The World Wide Web Consortium has been keeping us busy and is at it again, working to provide standards aimed at bringing some measure of sensibility to the wild world of web content.
Earlier this month, the W3C released a new Web Standard designed to help bring content to a broader international audience. Most recently they are focusing on internationalization tools for XML and XHTML content.The new standard has been dubbed the International Tag Set (ITS 1.0) and is designed to deal with issues most web designers probably don't spend a lot of time thinking about – at least until it's time for that costly exercise of porting content to new languages and cultures.
Implementations have been provided for DTDs, XML Schema and Relax NG, and can be used with new or existing vocabularies like XHTML, DocBook, and OpenDocument. Web standards have certainly come a long way since the W3C released CSS standards more than a decade ago.
When setting up a site, most folks don't even think that the site's text might have to flow right to left – such as for Arabic. Or consider: should the entire text of your site be translated during localization, or are there quotations that should remain in the original language? Fortunately for us ITS is designed to address just these sorts of issues.
ITS 1.0 adds constructs that indicate how sites should present themselves in different regions. For example, the “its:dir" attribute specifies the direction in which text should flow. The standard also offers guidelines for issues such as dealing with international complications like the Ruby annotations used to indicate pronunciation in Asian documents.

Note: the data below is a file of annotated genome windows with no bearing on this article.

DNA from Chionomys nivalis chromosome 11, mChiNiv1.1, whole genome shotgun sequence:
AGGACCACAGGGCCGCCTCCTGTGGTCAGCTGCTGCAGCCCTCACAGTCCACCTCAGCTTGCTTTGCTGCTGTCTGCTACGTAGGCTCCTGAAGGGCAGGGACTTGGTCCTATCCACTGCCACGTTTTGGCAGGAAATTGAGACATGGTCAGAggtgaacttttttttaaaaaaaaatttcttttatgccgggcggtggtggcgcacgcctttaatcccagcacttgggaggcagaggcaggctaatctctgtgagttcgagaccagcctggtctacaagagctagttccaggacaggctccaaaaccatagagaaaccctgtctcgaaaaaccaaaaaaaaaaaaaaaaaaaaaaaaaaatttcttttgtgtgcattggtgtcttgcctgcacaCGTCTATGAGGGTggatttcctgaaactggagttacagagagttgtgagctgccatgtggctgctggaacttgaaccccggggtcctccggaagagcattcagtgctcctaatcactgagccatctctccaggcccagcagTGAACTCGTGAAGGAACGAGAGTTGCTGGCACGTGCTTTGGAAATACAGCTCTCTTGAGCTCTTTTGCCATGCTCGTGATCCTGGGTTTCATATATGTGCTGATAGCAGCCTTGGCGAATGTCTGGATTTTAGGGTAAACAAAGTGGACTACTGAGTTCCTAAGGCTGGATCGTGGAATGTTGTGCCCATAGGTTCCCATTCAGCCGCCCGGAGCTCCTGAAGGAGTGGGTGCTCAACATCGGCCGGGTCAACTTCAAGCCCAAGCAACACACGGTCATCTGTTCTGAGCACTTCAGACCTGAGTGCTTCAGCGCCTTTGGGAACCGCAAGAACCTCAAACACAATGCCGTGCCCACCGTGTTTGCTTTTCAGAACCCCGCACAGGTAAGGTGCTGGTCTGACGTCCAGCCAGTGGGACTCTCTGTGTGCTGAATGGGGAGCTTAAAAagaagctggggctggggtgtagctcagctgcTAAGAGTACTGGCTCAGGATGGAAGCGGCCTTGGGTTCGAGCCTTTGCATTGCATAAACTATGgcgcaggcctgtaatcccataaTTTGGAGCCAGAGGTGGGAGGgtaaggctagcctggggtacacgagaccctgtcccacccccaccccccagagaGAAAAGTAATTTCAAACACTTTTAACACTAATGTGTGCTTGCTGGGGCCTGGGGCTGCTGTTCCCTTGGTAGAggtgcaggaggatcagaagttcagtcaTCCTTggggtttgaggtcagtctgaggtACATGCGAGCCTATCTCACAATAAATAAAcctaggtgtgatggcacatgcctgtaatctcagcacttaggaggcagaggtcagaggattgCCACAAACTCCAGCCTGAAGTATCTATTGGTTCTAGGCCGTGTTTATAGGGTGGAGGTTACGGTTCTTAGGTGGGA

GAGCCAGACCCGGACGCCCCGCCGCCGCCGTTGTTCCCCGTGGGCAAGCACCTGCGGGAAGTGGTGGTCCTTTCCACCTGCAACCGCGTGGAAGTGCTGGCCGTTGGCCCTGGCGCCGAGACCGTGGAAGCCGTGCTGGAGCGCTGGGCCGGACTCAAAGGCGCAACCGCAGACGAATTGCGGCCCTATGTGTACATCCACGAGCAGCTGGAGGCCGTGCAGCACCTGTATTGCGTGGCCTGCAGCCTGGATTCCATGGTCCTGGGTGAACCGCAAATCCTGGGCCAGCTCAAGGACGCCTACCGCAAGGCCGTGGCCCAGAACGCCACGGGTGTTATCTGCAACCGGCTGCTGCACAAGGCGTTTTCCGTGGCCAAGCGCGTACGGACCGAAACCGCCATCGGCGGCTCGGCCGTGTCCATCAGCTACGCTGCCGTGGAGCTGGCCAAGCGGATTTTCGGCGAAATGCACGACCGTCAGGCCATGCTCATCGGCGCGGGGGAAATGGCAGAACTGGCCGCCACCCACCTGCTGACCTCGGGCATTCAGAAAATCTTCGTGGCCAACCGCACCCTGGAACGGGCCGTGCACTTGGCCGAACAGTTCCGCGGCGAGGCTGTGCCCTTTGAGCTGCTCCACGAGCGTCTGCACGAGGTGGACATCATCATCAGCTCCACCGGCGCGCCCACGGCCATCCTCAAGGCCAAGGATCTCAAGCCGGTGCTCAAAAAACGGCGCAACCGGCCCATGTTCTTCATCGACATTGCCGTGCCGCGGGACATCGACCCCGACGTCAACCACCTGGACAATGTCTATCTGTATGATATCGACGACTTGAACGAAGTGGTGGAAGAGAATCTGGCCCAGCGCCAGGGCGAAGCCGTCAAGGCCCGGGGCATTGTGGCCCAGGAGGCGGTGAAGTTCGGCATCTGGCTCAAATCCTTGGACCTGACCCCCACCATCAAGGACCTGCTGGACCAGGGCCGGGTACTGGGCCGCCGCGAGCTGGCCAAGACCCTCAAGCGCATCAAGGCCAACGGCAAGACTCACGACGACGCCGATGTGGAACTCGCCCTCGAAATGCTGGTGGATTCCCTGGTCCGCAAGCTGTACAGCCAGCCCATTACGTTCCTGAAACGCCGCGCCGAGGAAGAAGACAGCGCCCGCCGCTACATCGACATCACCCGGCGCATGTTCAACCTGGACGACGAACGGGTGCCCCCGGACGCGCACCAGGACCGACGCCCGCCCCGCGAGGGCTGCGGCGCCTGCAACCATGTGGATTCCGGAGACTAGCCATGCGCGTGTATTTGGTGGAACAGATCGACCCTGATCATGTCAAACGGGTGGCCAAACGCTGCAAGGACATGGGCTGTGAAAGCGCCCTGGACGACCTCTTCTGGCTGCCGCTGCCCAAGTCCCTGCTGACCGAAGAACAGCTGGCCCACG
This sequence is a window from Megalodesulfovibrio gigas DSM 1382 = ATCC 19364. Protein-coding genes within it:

Of course, not everyone has the advantage of learning ITS before implementing a site or configuring a CMS. Fortunately, ITS is also designed to help deal with pre-existing XML documents. By linking the format of an XML page to specific ITS version references, old documents can still be localized with considerably less effort than coding them from scratch.
The new international standard was designed in conjunction with the W3C Internationalization Activity, comprised of three of W3C's working groups and the Internationalization Interest Group. Hopefully, the needs of every region have been addressed, but if you find you're missing something critical, the W3C encourages you to provide feedback.
Familiarizing yourself with the spirit of the ITS 1.0 standard today could certainly make life easier when you discover that your code is unexpectedly headed for viewing abroad.
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